The Charl­ton broth­ers, Banks and Roger Hunt re­main the only play­ers to have not sold their World Cup win­ner’s medals and, partly due to fail­ing health, there has been a vast dis­par­ity in those who have been in a po­si­tion to profit com­mer­cially from their tri­umph.

The 22 Eng­land squad play­ers each sim­ply re­ceived a £1,000 bonus for their vic­tory and would later work in pro­fes­sions that ranged from fu­neral di­rect­ing and con­struc­tion to the pub trade and road haulage. They were all well aware that the West Ger­many play­ers who they beat in the final each re­ceived £7,000 and a Mercedes from their as­so­ci­a­tion.

Sir Alf Ram­sey and Moore died long be­fore the stat­ues that now ex­ist at Wem­b­ley were com­mis­sioned and with­out quite seem­ing to know how deeply they were revered. Ram­sey, who was only 54 when he was sacked as Eng­land man­ager and would never take an­other per­ma­nent job in man­age­ment, largely got by on his £75 weekly state pen­sion. When he later needed to move from a gen­eral ward at Ip­swich Hos­pi­tal to a care home while suf­fer­ing with cancer and de­men­tia,

Broth­ers in arms: Jack and Bobby Charl­ton won the World Cup but only one was knighted the costs were funded by his wife’s sav­ings. “Bro­ken,” was how she de­scribed him and she never moved from their home in Ip­swich be­fore her death two years ago.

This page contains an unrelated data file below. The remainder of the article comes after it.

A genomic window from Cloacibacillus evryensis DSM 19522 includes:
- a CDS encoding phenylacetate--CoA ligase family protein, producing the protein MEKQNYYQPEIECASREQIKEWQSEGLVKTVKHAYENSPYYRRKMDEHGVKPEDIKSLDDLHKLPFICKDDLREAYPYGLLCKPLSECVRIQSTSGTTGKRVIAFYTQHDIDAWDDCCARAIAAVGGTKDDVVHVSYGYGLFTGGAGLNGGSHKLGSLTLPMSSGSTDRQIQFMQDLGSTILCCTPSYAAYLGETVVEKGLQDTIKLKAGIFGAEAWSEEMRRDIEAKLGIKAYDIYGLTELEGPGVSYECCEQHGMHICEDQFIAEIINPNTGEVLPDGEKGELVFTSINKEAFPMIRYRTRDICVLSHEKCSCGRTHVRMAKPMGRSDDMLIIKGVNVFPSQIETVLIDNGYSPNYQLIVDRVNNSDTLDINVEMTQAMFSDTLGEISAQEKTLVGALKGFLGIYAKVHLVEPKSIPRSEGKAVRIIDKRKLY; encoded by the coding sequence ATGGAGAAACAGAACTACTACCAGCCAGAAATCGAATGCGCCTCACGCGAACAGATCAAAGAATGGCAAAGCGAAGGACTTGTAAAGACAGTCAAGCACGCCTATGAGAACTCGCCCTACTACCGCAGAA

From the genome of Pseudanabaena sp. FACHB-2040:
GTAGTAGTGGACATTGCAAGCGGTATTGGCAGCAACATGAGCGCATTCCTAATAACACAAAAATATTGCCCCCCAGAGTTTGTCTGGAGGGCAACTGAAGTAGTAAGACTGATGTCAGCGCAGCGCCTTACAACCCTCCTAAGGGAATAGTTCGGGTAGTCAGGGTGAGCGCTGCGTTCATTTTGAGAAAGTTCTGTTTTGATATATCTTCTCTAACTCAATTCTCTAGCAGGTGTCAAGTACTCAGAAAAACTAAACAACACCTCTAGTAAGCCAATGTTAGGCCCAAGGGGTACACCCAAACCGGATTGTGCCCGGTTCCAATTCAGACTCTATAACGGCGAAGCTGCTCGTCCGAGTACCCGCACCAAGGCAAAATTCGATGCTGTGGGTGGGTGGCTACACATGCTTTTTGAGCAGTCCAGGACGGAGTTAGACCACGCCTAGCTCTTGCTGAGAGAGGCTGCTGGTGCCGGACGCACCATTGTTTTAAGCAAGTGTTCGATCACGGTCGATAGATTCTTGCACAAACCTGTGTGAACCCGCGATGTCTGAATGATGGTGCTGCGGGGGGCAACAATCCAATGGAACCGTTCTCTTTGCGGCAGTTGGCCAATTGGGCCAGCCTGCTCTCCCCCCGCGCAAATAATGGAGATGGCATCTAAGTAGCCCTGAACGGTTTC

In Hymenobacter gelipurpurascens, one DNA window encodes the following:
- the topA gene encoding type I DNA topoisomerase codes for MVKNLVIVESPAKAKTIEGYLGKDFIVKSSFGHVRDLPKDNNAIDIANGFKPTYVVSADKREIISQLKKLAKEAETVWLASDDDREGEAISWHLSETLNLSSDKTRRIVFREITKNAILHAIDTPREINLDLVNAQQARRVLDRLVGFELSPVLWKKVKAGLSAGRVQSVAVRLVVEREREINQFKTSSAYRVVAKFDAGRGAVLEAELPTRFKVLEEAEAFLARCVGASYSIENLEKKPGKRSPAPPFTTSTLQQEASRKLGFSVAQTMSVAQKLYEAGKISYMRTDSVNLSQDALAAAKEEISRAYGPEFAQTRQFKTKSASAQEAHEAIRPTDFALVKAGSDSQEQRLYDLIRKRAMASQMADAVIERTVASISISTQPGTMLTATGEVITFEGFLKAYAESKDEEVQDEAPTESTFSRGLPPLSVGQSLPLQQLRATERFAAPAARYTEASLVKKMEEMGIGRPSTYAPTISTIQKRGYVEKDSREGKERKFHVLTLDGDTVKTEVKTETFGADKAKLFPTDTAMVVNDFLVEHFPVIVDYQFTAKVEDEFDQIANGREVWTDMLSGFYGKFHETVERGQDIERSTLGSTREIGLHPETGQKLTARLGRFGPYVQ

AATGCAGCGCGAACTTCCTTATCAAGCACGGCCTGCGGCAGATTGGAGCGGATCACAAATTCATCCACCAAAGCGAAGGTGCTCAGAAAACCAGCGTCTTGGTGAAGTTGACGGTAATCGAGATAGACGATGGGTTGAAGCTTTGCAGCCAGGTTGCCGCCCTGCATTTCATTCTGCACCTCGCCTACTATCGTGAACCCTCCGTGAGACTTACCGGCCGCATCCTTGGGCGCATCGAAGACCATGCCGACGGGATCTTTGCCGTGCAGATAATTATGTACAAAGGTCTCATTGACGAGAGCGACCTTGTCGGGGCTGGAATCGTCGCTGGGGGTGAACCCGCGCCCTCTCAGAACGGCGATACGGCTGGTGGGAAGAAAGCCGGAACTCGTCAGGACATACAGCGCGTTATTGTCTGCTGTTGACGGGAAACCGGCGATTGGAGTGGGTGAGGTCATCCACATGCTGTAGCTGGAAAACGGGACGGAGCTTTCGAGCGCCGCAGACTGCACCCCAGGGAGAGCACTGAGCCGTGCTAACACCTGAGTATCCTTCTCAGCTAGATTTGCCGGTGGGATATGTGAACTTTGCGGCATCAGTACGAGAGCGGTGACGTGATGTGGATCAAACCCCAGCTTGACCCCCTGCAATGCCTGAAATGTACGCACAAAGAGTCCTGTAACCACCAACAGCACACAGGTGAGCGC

Moore, the World Cup-win­ning cap­tain, was fa­mously asked to leave Up­ton Park af­ter ar­riv­ing tick­et­less at a largely empty sta­dium to catch the end of a match and never re­turned to West Ham United as a fan be­fore he died in 1993.

Ray Houghton said on Satur­day that it was “an ab­so­lute dis­grace” that Charl­ton was never knighted and, in a series of in­ter­views with The Tele­graph in 2018, it was clear that greater recog­ni­tion would have meant much over the years to the fam­i­lies. John Charl­ton, Jack’s son, said that Hurst was a “lovely fella” but that in­di­vid­ual play­ers should never have been sin­gled out. “He couldn’t have done what he did with­out the oth­ers,” he said. “The pow­ers-that-be ob­vi­ously de­cided they weren’t worth it and they are get­ting older and older now. They are get­ting less and less.”